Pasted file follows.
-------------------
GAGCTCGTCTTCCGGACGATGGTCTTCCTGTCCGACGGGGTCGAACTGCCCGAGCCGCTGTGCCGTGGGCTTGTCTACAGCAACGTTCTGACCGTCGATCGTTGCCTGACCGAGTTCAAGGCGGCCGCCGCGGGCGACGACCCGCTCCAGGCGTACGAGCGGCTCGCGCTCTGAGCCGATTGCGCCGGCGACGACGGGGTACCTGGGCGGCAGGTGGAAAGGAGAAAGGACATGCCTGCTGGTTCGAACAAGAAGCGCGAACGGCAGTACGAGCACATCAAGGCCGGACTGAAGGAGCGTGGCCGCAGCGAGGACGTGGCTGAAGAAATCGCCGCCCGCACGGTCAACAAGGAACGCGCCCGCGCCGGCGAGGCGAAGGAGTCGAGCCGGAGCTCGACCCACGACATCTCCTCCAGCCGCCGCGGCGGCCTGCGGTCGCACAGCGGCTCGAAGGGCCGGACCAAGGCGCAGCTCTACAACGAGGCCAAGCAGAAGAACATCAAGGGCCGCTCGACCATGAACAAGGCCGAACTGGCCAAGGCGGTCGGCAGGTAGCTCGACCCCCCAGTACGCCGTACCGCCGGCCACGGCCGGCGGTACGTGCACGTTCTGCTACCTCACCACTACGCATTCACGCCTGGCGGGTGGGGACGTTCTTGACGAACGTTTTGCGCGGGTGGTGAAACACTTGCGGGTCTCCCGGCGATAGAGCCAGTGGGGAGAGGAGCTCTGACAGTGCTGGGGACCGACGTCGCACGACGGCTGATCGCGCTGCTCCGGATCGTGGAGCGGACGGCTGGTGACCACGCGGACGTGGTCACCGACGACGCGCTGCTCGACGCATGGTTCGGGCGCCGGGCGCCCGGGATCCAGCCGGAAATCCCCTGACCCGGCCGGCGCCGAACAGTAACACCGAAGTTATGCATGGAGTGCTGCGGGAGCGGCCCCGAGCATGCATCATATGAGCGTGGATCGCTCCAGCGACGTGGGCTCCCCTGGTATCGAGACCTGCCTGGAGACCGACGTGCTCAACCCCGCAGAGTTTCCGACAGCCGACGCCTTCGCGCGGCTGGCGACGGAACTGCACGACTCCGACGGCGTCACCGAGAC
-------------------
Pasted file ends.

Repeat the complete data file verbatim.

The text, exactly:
GAGCTCGTCTTCCGGACGATGGTCTTCCTGTCCGACGGGGTCGAACTGCCCGAGCCGCTGTGCCGTGGGCTTGTCTACAGCAACGTTCTGACCGTCGATCGTTGCCTGACCGAGTTCAAGGCGGCCGCCGCGGGCGACGACCCGCTCCAGGCGTACGAGCGGCTCGCGCTCTGAGCCGATTGCGCCGGCGACGACGGGGTACCTGGGCGGCAGGTGGAAAGGAGAAAGGACATGCCTGCTGGTTCGAACAAGAAGCGCGAACGGCAGTACGAGCACATCAAGGCCGGACTGAAGGAGCGTGGCCGCAGCGAGGACGTGGCTGAAGAAATCGCCGCCCGCACGGTCAACAAGGAACGCGCCCGCGCCGGCGAGGCGAAGGAGTCGAGCCGGAGCTCGACCCACGACATCTCCTCCAGCCGCCGCGGCGGCCTGCGGTCGCACAGCGGCTCGAAGGGCCGGACCAAGGCGCAGCTCTACAACGAGGCCAAGCAGAAGAACATCAAGGGCCGCTCGACCATGAACAAGGCCGAACTGGCCAAGGCGGTCGGCAGGTAGCTCGACCCCCCAGTACGCCGTACCGCCGGCCACGGCCGGCGGTACGTGCACGTTCTGCTACCTCACCACTACGCATTCACGCCTGGCGGGTGGGGACGTTCTTGACGAACGTTTTGCGCGGGTGGTGAAACACTTGCGGGTCTCCCGGCGATAGAGCCAGTGGGGAGAGGAGCTCTGACAGTGCTGGGGACCGACGTCGCACGACGGCTGATCGCGCTGCTCCGGATCGTGGAGCGGACGGCTGGTGACCACGCGGACGTGGTCACCGACGACGCGCTGCTCGACGCATGGTTCGGGCGCCGGGCGCCCGGGATCCAGCCGGAAATCCCCTGACCCGGCCGGCGCCGAACAGTAACACCGAAGTTATGCATGGAGTGCTGCGGGAGCGGCCCCGAGCATGCATCATATGAGCGTGGATCGCTCCAGCGACGTGGGCTCCCCTGGTATCGAGACCTGCCTGGAGACCGACGTGCTCAACCCCGCAGAGTTTCCGACAGCCGACGCCTTCGCGCGGCTGGCGACGGAACTGCACGACTCCGACGGCGTCACCGAGAC